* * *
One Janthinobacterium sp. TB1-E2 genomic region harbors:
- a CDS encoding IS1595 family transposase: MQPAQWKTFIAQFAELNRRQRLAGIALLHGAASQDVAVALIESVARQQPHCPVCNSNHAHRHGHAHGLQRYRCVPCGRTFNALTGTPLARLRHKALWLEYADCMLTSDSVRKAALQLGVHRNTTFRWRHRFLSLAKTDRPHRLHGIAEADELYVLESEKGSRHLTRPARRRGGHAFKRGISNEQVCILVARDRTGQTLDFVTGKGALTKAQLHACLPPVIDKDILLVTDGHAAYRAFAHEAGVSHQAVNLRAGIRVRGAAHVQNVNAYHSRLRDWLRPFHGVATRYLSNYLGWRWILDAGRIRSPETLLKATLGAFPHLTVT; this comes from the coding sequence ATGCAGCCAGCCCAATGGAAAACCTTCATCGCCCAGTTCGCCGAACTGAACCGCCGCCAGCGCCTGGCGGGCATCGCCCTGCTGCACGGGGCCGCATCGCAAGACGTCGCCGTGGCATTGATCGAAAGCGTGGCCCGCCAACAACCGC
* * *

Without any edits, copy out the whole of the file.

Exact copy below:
One Janthinobacterium sp. TB1-E2 genomic region harbors:
- a CDS encoding IS1595 family transposase: MQPAQWKTFIAQFAELNRRQRLAGIALLHGAASQDVAVALIESVARQQPHCPVCNSNHAHRHGHAHGLQRYRCVPCGRTFNALTGTPLARLRHKALWLEYADCMLTSDSVRKAALQLGVHRNTTFRWRHRFLSLAKTDRPHRLHGIAEADELYVLESEKGSRHLTRPARRRGGHAFKRGISNEQVCILVARDRTGQTLDFVTGKGALTKAQLHACLPPVIDKDILLVTDGHAAYRAFAHEAGVSHQAVNLRAGIRVRGAAHVQNVNAYHSRLRDWLRPFHGVATRYLSNYLGWRWILDAGRIRSPETLLKATLGAFPHLTVT; this comes from the coding sequence ATGCAGCCAGCCCAATGGAAAACCTTCATCGCCCAGTTCGCCGAACTGAACCGCCGCCAGCGCCTGGCGGGCATCGCCCTGCTGCACGGGGCCGCATCGCAAGACGTCGCCGTGGCATTGATCGAAAGCGTGGCCCGCCAACAACCGC